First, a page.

Box 1: Defining incapacity
The following extract is from a proposed Bill. It has not been tabled in Parliament yet, and is unlikely to be in the near future, but the principles it contains can nevertheless be followed as a matter of good practice.
Adult with incapacity
4. (1) An adult is an adult with incapacity if at the time a decision needs to be made he or she is unable, temporarily or permanently and irrespective of the cause – (a) to make the decision for him or herself on the matter in question; or (b) to communicate his or her decision on that matter.
4. (2) An adult is unable to make a decision for him or herself as contemplated in subsection (1a) if he or she is unable (a) to understand or retain the information relevant to the decision; or (b) to make an informed, rational decision based on that information.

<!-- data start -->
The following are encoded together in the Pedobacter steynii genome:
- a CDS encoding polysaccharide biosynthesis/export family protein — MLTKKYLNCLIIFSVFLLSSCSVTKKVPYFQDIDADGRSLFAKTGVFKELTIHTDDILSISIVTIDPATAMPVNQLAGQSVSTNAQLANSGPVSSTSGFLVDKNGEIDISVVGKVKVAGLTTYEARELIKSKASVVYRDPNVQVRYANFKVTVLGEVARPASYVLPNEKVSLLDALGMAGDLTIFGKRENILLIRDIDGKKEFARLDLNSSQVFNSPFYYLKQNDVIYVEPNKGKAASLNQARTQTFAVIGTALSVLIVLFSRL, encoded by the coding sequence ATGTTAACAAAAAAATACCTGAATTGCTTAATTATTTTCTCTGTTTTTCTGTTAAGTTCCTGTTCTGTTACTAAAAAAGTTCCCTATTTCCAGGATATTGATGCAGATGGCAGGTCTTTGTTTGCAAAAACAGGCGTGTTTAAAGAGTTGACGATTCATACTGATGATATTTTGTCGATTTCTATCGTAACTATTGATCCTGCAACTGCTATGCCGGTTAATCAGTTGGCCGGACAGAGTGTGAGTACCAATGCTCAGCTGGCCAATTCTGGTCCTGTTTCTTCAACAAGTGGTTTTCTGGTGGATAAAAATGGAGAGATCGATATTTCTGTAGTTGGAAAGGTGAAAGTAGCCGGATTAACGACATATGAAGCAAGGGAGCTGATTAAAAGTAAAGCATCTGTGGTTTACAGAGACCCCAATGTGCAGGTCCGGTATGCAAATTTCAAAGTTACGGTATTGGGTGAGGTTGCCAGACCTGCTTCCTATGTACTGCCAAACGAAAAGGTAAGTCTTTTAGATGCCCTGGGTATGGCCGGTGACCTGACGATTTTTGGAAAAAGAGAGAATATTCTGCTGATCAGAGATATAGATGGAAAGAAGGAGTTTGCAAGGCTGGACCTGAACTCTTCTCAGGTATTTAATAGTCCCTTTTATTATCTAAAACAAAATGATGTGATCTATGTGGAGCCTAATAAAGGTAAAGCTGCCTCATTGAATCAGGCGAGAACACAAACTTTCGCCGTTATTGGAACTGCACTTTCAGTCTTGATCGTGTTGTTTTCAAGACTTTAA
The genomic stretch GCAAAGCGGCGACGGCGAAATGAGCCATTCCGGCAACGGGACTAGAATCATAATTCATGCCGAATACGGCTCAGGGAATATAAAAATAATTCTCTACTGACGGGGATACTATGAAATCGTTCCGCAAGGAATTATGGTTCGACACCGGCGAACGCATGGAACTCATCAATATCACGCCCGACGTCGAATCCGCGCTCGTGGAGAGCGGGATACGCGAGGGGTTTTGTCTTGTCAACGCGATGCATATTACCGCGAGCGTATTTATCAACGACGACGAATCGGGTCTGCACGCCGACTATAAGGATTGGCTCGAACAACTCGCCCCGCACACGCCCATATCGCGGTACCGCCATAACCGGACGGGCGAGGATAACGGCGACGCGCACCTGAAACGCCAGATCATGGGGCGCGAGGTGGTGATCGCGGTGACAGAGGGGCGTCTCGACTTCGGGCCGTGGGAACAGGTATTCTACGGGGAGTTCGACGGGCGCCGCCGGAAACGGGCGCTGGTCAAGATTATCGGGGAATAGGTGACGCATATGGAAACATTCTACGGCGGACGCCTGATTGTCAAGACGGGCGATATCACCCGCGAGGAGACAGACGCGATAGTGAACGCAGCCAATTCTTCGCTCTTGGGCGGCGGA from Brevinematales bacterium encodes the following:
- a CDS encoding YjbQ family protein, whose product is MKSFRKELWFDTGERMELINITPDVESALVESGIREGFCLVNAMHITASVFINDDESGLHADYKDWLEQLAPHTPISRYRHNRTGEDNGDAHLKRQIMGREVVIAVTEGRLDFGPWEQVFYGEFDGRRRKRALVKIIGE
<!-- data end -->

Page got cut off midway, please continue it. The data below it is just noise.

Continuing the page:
4. (3) An adult must not be regarded as unable to understand the information referred to in subsection (2a) if he or she is able to understand an explanation of the information in broad terms and in simple language.
4. (4) An adult must not be regarded as unable to make a decision referred to in subsection (2b) merely because he or she makes a decision which would not be made by a person of ordinary prudence.
4. (5) An adult must not be regarded as unable to communicate his or her decision referred to in subsection (1)(b) unless all practicable steps to enable communication of the decision has been taken without success.
Source: South African Law Reform Commission, Discussion Paper 105, Assisted Decision-making: Adults with Impaired Decision-making Capacity (January 2004).